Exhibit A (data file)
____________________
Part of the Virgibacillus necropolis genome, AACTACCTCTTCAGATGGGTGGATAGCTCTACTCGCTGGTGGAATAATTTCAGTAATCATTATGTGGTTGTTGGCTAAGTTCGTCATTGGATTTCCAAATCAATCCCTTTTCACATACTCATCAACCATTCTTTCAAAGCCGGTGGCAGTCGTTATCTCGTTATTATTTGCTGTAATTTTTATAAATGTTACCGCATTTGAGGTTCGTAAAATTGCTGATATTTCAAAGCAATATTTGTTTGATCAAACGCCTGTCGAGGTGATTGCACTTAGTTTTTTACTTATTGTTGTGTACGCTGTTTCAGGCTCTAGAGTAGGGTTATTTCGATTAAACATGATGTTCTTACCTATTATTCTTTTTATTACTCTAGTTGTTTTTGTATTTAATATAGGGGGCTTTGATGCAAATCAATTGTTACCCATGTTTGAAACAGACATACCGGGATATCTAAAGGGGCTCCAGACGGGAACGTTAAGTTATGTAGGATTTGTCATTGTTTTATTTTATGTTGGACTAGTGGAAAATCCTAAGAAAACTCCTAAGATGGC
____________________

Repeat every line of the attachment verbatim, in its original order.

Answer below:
Part of the Virgibacillus necropolis genome, AACTACCTCTTCAGATGGGTGGATAGCTCTACTCGCTGGTGGAATAATTTCAGTAATCATTATGTGGTTGTTGGCTAAGTTCGTCATTGGATTTCCAAATCAATCCCTTTTCACATACTCATCAACCATTCTTTCAAAGCCGGTGGCAGTCGTTATCTCGTTATTATTTGCTGTAATTTTTATAAATGTTACCGCATTTGAGGTTCGTAAAATTGCTGATATTTCAAAGCAATATTTGTTTGATCAAACGCCTGTCGAGGTGATTGCACTTAGTTTTTTACTTATTGTTGTGTACGCTGTTTCAGGCTCTAGAGTAGGGTTATTTCGATTAAACATGATGTTCTTACCTATTATTCTTTTTATTACTCTAGTTGTTTTTGTATTTAATATAGGGGGCTTTGATGCAAATCAATTGTTACCCATGTTTGAAACAGACATACCGGGATATCTAAAGGGGCTCCAGACGGGAACGTTAAGTTATGTAGGATTTGTCATTGTTTTATTTTATGTTGGACTAGTGGAAAATCCTAAGAAAACTCCTAAGATGGC